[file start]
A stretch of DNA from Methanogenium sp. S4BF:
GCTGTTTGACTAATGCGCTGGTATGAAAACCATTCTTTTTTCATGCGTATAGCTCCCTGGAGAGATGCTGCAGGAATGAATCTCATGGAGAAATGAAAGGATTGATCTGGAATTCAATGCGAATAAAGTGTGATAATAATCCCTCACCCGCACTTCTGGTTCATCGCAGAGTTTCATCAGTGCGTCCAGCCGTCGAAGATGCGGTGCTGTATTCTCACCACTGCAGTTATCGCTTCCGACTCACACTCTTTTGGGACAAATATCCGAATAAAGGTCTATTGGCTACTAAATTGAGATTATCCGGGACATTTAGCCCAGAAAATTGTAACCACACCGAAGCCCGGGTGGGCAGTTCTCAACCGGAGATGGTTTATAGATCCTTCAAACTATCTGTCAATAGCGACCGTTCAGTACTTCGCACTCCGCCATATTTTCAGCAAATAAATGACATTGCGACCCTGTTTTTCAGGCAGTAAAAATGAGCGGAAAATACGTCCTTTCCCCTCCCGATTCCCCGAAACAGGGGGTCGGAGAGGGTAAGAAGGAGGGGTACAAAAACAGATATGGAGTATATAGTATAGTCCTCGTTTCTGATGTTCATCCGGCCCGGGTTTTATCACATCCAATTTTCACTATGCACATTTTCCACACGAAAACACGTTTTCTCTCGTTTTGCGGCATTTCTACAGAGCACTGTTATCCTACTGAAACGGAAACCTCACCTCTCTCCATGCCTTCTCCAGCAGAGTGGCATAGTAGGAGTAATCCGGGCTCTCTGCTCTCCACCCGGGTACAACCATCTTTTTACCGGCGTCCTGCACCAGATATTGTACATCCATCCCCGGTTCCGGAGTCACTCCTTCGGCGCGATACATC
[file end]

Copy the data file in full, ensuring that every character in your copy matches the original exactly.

A stretch of DNA from Methanogenium sp. S4BF:
GCTGTTTGACTAATGCGCTGGTATGAAAACCATTCTTTTTTCATGCGTATAGCTCCCTGGAGAGATGCTGCAGGAATGAATCTCATGGAGAAATGAAAGGATTGATCTGGAATTCAATGCGAATAAAGTGTGATAATAATCCCTCACCCGCACTTCTGGTTCATCGCAGAGTTTCATCAGTGCGTCCAGCCGTCGAAGATGCGGTGCTGTATTCTCACCACTGCAGTTATCGCTTCCGACTCACACTCTTTTGGGACAAATATCCGAATAAAGGTCTATTGGCTACTAAATTGAGATTATCCGGGACATTTAGCCCAGAAAATTGTAACCACACCGAAGCCCGGGTGGGCAGTTCTCAACCGGAGATGGTTTATAGATCCTTCAAACTATCTGTCAATAGCGACCGTTCAGTACTTCGCACTCCGCCATATTTTCAGCAAATAAATGACATTGCGACCCTGTTTTTCAGGCAGTAAAAATGAGCGGAAAATACGTCCTTTCCCCTCCCGATTCCCCGAAACAGGGGGTCGGAGAGGGTAAGAAGGAGGGGTACAAAAACAGATATGGAGTATATAGTATAGTCCTCGTTTCTGATGTTCATCCGGCCCGGGTTTTATCACATCCAATTTTCACTATGCACATTTTCCACACGAAAACACGTTTTCTCTCGTTTTGCGGCATTTCTACAGAGCACTGTTATCCTACTGAAACGGAAACCTCACCTCTCTCCATGCCTTCTCCAGCAGAGTGGCATAGTAGGAGTAATCCGGGCTCTCTGCTCTCCACCCGGGTACAACCATCTTTTTACCGGCGTCCTGCACCAGATATTGTACATCCATCCCCGGTTCCGGAGTCACTCCTTCGGCGCGATACATC